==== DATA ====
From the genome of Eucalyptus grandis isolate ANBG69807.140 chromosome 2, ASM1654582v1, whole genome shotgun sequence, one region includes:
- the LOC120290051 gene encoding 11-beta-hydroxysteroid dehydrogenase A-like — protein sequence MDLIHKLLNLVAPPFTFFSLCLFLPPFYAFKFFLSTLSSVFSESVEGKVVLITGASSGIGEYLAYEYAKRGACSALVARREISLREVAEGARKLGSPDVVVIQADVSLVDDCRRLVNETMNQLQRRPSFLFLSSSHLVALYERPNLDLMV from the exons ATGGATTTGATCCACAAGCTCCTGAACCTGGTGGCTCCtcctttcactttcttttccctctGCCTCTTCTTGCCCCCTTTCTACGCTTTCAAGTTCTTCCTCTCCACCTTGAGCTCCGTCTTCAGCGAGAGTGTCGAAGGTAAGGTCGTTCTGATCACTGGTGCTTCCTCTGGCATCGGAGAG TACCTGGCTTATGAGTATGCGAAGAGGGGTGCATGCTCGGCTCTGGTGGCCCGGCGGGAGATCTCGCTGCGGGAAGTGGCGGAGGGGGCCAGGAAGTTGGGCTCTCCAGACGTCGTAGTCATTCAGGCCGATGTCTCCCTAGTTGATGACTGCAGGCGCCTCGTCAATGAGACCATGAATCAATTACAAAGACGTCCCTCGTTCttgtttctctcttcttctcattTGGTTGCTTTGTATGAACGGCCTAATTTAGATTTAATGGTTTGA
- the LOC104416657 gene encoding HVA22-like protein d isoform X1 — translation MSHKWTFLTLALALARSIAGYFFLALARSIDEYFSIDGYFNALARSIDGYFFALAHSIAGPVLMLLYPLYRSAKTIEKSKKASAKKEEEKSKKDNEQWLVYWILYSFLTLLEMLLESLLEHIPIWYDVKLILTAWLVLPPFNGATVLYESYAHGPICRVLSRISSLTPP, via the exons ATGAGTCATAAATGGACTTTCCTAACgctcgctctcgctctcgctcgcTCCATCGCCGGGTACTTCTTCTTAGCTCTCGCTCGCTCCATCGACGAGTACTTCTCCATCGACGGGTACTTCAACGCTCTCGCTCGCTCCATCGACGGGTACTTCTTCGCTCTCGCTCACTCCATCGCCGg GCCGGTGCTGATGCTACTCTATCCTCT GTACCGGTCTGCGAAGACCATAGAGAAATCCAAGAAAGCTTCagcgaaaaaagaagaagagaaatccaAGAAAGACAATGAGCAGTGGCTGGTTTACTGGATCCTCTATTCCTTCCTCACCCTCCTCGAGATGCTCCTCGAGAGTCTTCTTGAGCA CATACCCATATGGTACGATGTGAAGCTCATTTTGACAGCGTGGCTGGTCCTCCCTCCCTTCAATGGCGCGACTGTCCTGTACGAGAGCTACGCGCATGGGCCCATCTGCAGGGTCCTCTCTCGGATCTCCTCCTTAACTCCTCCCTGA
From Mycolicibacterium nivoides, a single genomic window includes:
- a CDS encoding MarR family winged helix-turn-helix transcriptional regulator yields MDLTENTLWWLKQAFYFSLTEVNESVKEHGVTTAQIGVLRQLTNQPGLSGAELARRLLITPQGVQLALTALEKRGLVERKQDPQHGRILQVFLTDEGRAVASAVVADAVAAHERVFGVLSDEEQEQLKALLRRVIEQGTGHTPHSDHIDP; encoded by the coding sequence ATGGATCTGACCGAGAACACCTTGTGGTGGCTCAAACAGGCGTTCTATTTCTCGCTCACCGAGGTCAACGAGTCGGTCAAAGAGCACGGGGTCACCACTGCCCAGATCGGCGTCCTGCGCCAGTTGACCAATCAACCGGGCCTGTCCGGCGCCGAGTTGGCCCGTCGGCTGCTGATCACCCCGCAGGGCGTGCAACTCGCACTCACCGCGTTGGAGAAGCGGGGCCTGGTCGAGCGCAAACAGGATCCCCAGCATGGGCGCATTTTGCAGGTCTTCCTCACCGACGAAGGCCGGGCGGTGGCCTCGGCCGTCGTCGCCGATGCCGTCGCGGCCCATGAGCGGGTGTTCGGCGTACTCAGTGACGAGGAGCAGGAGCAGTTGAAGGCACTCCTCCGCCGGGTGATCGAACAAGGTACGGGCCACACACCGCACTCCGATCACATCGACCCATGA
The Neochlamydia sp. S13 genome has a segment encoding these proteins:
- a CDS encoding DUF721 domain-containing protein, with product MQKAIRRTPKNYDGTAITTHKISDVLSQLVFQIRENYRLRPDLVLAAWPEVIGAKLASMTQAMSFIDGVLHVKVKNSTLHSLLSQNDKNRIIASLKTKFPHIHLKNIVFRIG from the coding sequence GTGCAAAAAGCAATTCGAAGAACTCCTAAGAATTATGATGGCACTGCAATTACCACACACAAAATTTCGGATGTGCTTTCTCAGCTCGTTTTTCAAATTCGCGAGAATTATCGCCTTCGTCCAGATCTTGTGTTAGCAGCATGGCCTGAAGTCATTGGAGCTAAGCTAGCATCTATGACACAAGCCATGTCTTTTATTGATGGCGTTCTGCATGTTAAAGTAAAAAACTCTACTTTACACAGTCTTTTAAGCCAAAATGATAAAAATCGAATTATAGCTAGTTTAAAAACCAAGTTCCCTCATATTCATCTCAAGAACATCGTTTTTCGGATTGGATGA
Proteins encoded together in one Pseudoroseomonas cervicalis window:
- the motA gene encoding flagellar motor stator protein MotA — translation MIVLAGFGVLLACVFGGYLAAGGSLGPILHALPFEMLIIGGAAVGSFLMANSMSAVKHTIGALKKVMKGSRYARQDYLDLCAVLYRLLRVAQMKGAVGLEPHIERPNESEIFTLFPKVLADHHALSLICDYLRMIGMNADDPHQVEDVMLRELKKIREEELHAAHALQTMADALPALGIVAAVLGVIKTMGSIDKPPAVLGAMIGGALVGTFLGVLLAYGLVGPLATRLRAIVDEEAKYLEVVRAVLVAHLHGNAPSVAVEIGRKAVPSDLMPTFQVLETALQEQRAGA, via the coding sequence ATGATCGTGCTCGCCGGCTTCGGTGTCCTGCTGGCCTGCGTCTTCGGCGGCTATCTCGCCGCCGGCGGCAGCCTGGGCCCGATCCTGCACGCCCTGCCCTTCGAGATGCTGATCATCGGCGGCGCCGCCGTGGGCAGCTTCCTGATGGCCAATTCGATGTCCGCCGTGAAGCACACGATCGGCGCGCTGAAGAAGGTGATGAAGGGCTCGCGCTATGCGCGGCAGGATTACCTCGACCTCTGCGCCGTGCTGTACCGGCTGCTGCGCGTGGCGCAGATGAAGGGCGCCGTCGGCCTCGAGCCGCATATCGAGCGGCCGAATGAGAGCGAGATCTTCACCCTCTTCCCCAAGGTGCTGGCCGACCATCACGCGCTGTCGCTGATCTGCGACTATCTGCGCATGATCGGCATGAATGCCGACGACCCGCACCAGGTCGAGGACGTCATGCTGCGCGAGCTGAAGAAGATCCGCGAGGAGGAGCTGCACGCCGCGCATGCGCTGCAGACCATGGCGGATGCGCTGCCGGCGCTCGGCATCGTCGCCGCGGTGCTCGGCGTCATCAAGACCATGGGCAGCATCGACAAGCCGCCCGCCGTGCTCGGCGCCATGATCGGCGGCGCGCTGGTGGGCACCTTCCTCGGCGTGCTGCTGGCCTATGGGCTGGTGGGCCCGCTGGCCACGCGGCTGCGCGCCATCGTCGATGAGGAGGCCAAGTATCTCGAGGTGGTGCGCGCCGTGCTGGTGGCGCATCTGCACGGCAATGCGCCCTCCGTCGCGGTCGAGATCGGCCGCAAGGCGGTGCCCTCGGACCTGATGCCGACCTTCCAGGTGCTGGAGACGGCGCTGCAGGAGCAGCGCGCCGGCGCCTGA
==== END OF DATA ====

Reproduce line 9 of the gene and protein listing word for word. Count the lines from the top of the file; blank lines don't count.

- the motA gene encoding flagellar motor stator protein MotA — translation MIVLAGFGVLLACVFGGYLAAGGSLGPILHALPFEMLIIGGAAVGSFLMANSMSAVKHTIGALKKVMKGSRYARQDYLDLCAVLYRLLRVAQMKGAVGLEPHIERPNESEIFTLFPKVLADHHALSLICDYLRMIGMNADDPHQVEDVMLRELKKIREEELHAAHALQTMADALPALGIVAAVLGVIKTMGSIDKPPAVLGAMIGGALVGTFLGVLLAYGLVGPLATRLRAIVDEEAKYLEVVRAVLVAHLHGNAPSVAVEIGRKAVPSDLMPTFQVLETALQEQRAGA, via the coding sequence ATGATCGTGCTCGCCGGCTTCGGTGTCCTGCTGGCCTGCGTCTTCGGCGGCTATCTCGCCGCCGGCGGCAGCCTGGGCCCGATCCTGCACGCCCTGCCCTTCGAGATGCTGATCATCGGCGGCGCCGCCGTGGGCAGCTTCCTGATGGCCAATTCGATGTCCGCCGTGAAGCACACGATCGGCGCGCTGAAGAAGGTGATGAAGGGCTCGCGCTATGCGCGGCAGGATTACCTCGACCTCTGCGCCGTGCTGTACCGGCTGCTGCGCGTGGCGCAGATGAAGGGCGCCGTCGGCCTCGAGCCGCATATCGAGCGGCCGAATGAGAGCGAGATCTTCACCCTCTTCCCCAAGGTGCTGGCCGACCATCACGCGCTGTCGCTGATCTGCGACTATCTGCGCATGATCGGCATGAATGCCGACGACCCGCACCAGGTCGAGGACGTCATGCTGCGCGAGCTGAAGAAGATCCGCGAGGAGGAGCTGCACGCCGCGCATGCGCTGCAGACCATGGCGGATGCGCTGCCGGCGCTCGGCATCGTCGCCGCGGTGCTCGGCGTCATCAAGACCATGGGCAGCATCGACAAGCCGCCCGCCGTGCTCGGCGCCATGATCGGCGGCGCGCTGGTGGGCACCTTCCTCGGCGTGCTGCTGGCCTATGGGCTGGTGGGCCCGCTGGCCACGCGGCTGCGCGCCATCGTCGATGAGGAGGCCAAGTATCTCGAGGTGGTGCGCGCCGTGCTGGTGGCGCATCTGCACGGCAATGCGCCCTCCGTCGCGGTCGAGATCGGCCGCAAGGCGGTGCCCTCGGACCTGATGCCGACCTTCCAGGTGCTGGAGACGGCGCTGCAGGAGCAGCGCGCCGGCGCCTGA